SCOTUS negs Hawley’s eggs: U.S. Supreme Court won’t hear Missouri attorney general’s hen-house appeal

Another court ruling, another goose egg for the Missouri attorney general’s office and its strange quest to mess with California’s hen-house laws.

This time it was the U.S. Supreme Court telling Missouri to go cluck itself. State Attorney General Josh Hawley wanted the justices to overturn a federal appeals court’s decision upholding a California food-safety statute. The justices declined to take up the case.

By demurring, the Supreme Court seems at last to have ended the great Missouri egg war, which was started a few years ago by Hawley’s predecessor, Democrat Chris Koster. Then again, we’ve declared the quixotic crusade dead before, only to have it rise up again, like some demonic soufflé.

The back story sounds like legal mumbo jumbo and smells like politics. In his quest to appeal to rural Missouri, Koster took exception to a California law that requires out-of-state egg producers to meet the same standards mandated for California egg producers if they want to market their products there. Basically, this means everyone wanting to sell eggs in California must accommodate hens with cages large enough for the birds to stand up and spread their wings.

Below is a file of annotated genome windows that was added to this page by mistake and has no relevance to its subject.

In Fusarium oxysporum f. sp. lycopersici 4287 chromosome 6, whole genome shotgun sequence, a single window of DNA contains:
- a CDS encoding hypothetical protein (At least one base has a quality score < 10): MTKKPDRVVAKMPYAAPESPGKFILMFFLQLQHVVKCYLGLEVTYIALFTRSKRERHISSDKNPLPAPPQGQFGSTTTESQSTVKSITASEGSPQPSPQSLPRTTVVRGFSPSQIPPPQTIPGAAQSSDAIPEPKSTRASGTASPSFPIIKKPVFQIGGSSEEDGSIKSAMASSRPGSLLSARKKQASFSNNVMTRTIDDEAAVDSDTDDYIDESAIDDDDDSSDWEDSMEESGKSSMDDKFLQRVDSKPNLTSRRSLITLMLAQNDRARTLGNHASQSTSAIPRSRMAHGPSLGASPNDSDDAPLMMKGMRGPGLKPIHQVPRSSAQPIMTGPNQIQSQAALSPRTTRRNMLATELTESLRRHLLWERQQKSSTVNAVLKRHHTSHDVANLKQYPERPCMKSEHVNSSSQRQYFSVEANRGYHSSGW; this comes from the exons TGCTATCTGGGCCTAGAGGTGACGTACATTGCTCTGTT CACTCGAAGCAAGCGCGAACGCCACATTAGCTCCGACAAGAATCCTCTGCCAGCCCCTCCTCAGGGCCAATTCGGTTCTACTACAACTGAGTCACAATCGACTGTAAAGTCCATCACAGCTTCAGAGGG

Retailers, consumers and even many egg producers were already moving in that direction. But Koster jumped in on behalf of the right of producers to pack hens in close quarters and subject them to a miserable existence. His 2014 lawsuit claimed that California’s restrictions harmed Missouri’s egg producers and infringed upon free trade among states.

The West Coast courts would have none of it. First a federal judge and then a federal appeals panel told Koster, and a few other state attorneys general who joined him, that he didn’t have a case. If egg producers feel harmed by the California standards, the federal appeals panel ruled, they can file suit on their own behalf. The attorneys general never established that the California law adversely affects their states or citizens, judges said.

The great Missouri egg war took a toll on Koster’s political career — he lost his bid for the governor’s office to Eric Greitens in November. But the battle continued without him. Hawley, a Republican, took up Koster’s dented baton, hoping to carry it all the way to the Supreme Court.

It looks like he’s been waylaid. Listen closely, and you can almost hear the hens cackling. At last report, the litigation had cost Missouri taxpayers northward of $120,000 — the price of scrambled ambition.

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